Full Stack Deep Learning
Full Stack Deep Learning
Setting up Machine Learning Projects
Infrastructure and Tooling
Machine Learning Teams
Training and Debugging
Testing and Deployment
Where to go next
Xavier Amatriain (Curai)
Chip Huyen (Snorkel)
Lukas Biewald (Weights & Biases)
Jeremy Howard (Fast.ai)
Richard Socher (Salesforce)
Raquel Urtasun (Uber ATG)
Yangqing Jia (Alibaba)
Andrej Karpathy (Tesla)
Jai Ranganathan (KeepTruckin)
Franziska Bell (Toyota Research)
Corporate Training and Certification
How to implement and debug deep learning models?
Debug - Troubleshooting
The 5 most common bugs in deep learning models include:
Incorrect shapes for tensors.
Pre-processing inputs incorrectly.
Incorrect input to the loss function.
Forgot to set up train mode for the network correctly.
Numerical instability - inf/NaN.
3 pieces of general advice for implementing models:
a lightweight implementation
such as Keras if possible, since most of the stuff in Keras works well out-of-the-box.
complicated data pipelines later
The first step is to
get the model to run
shape mismatch and casting issues
, you should step through your model creation and inference step-by-step in a debugger, checking for correct shapes and data types of your tensors.
, you can scale back your memory-intensive operations one-by-one.
, simply Google it. StackOverflow would be great most of the time.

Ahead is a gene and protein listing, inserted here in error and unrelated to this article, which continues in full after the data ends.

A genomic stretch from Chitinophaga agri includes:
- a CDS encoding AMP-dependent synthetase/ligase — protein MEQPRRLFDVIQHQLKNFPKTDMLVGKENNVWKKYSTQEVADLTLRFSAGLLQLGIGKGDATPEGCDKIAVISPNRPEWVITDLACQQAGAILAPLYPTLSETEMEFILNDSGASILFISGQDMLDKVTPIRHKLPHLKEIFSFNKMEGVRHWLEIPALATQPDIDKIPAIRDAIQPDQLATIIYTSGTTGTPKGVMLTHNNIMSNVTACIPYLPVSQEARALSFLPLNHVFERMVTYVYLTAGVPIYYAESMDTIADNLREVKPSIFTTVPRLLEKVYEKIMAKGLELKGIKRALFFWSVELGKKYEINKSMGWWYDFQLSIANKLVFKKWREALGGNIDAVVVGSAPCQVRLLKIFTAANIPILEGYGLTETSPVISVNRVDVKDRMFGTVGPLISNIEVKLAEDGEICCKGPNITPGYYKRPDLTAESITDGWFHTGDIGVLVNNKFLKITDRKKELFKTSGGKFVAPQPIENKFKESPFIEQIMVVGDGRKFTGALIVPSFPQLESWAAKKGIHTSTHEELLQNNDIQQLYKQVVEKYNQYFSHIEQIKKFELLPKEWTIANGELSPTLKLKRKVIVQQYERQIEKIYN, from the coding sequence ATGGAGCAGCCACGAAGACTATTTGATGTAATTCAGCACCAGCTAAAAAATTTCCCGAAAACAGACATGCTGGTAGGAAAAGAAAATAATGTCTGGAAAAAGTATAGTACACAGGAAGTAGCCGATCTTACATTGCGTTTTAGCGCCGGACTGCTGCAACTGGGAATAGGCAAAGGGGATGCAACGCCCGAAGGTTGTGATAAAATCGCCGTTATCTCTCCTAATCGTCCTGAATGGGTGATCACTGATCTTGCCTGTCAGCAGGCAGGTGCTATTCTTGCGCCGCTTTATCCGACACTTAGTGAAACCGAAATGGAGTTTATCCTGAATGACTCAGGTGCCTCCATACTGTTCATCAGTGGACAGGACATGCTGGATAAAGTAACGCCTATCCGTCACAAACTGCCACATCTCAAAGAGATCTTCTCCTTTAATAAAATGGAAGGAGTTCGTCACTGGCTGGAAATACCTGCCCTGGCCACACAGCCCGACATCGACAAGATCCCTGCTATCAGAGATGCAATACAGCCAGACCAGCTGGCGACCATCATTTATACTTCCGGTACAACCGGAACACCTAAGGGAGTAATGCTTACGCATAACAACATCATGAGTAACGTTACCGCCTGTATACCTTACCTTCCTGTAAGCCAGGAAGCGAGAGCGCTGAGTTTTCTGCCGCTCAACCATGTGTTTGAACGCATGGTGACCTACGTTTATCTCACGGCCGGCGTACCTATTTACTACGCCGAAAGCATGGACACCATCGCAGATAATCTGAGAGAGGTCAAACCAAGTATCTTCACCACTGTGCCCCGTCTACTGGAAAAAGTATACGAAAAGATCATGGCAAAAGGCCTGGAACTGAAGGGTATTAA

The second step is to have the model
overfit a single batch
Error goes up:
Commonly this is due to a flip sign somewhere in the loss function/gradient.
This is usually a numerical issue, but can also be caused by a high learning rate.
You can lower the learning rate and inspect the data for shuffled labels or incorrect data augmentation.
You can increase the learning rate and get rid of regularization. Then you can inspect the loss function and the data pipeline for correctness.
The third step is to
compare the model to a known result
The most useful results come from
an official model implementation
evaluated on a similar dataset to yours
If you can’t find an official implementation on a similar dataset, you can compare your approach to results from
an official model implementation evaluated on a benchmark dataset
If there is no official implementation of your approach, you can compare it to results from
an unofficial model implementation
Then, you can compare to results from
a paper with no code
, results from
the model on a benchmark dataset
, and results from
a similar model on a similar dataset
An under-rated source of results come from
, which can help make sure that your model is learning anything at all.